AM08 2008 START Conference Manager    

Browsing for Trout: Experments on Purpose & Context

Brian O'Connor

ASIS&T 2008 Annual Meeting (AM08 2008)
Columbus, Ohio, October 24-29, 2008


Browsing has been recognized as important to scholars at least since the INTREX Conference of the 1960s. Rice, McCreadie, and Chang assert it is among “fundamental and pervasive human and social activities.” Browsing represents a significant or complete shift of the locus of representation from some external agency (e.g. cataloger) to the information seeker. Browsing is not a matter of dumb luck; it is, in varying ways and degrees, purposeful.

However,experiments have been difficult to design because of the very nature of the activities and the problems they typically address. We wished to devise some experiments that would stimulate thinking about more robust experiments. In order to focus on behavior rather than any specific environment, we devised some experiments that took us outdoors, away from books and computers.

On the face of it, the work presented here might seem downright silly. However, we reasoned that if we performed two experiments at the outer bounds of reason, we might be able to begin to narrow in on useful and informative studies of browsing behavior. Two concepts guided our thinking: browsing is purposeful immersion in a state between stasis and chaos; browsing cannot act upon nothing, an environment empty of any likely targets.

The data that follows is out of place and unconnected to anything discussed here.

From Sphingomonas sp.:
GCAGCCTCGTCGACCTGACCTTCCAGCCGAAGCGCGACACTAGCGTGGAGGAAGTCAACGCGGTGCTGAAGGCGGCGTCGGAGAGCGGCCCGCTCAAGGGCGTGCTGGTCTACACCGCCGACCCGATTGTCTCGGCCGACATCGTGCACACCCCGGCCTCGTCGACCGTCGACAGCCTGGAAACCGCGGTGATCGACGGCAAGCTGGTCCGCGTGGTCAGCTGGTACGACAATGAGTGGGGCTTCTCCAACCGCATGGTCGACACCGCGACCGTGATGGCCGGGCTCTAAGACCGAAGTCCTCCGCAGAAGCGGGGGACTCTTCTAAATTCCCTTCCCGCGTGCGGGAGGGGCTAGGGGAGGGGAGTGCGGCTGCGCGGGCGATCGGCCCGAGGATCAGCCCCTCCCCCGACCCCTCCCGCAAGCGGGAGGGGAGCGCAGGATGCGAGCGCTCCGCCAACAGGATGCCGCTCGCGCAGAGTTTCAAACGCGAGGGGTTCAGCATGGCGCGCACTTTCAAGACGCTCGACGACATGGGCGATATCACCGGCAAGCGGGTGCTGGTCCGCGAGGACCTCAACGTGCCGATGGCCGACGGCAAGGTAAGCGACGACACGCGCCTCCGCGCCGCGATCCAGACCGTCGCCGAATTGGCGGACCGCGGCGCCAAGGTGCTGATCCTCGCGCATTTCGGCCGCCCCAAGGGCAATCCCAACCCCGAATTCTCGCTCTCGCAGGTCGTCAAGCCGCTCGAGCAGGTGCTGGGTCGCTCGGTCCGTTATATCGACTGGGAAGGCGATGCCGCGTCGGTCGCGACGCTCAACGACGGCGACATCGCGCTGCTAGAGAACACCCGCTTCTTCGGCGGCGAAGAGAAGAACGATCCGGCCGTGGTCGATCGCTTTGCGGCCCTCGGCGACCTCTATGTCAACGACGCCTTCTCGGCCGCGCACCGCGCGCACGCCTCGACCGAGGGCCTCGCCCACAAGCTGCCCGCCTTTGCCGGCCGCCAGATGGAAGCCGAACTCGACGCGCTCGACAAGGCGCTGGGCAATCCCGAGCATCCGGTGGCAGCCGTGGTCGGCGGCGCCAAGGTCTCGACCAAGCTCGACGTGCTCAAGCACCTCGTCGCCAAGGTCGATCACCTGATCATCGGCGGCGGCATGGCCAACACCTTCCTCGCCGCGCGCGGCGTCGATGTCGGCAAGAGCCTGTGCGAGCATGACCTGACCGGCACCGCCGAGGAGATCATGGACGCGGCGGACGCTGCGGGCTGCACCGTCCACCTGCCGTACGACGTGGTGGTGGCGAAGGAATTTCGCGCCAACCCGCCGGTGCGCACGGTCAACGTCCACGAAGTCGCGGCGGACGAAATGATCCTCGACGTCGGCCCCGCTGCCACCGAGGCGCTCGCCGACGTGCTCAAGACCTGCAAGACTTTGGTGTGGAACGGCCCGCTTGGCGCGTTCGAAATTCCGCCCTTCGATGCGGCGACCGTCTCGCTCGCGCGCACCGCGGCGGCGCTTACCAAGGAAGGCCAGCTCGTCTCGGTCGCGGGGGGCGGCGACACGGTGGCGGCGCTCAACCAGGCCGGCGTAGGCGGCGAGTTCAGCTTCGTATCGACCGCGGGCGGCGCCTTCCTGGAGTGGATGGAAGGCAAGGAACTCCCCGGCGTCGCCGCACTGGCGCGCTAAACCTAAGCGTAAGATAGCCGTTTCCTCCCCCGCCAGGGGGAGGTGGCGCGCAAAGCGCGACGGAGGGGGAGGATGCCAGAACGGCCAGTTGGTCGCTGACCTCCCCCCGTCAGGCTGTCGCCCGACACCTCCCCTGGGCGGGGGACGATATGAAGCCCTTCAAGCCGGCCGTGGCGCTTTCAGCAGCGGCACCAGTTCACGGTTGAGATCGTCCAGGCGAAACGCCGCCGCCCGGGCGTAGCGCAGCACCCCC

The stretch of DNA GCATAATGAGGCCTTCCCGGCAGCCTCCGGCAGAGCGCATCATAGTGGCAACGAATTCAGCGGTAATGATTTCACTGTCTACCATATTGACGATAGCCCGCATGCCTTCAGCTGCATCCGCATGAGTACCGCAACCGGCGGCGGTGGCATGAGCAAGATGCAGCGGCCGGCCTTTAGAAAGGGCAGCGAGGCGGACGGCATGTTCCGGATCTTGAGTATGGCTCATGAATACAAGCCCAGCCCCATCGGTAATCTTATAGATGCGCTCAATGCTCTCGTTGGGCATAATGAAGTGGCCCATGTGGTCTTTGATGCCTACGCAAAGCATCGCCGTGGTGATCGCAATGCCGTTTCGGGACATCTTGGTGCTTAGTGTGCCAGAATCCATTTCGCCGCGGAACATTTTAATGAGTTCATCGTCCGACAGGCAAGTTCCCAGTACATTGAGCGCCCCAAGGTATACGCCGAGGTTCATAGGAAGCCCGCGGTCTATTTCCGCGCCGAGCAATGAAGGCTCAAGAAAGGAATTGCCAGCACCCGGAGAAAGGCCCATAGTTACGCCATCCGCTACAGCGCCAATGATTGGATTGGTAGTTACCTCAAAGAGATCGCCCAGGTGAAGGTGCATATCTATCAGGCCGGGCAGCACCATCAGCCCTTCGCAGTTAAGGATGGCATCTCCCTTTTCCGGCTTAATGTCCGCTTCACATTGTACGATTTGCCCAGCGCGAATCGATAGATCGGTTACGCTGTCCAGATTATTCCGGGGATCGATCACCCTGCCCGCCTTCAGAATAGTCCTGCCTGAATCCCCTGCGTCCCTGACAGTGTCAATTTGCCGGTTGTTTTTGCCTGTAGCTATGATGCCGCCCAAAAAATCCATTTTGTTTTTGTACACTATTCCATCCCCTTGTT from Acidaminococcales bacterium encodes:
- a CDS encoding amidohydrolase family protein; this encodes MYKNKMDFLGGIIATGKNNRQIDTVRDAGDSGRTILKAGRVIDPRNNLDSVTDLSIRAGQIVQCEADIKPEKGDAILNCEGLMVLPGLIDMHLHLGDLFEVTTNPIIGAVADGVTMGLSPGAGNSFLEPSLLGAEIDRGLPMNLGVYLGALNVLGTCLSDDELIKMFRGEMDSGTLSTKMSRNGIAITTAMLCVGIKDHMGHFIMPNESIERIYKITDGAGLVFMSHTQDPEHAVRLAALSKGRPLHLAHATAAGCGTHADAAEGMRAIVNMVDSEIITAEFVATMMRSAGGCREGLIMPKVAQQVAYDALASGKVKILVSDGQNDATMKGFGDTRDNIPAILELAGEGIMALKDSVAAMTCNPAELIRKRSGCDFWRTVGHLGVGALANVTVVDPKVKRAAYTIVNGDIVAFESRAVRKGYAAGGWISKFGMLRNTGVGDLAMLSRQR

Boundary Case Hypotheses:

Fly-casting for trout on a golf course will yield at least one fish per four sessions. Looking for golf balls on a golf course will yield at least one ball per four sessions.

Four episodes of fly-casting and four episodes of golf ball seeking yielded no trout and 41 golf balls.

Serious discussion follows.

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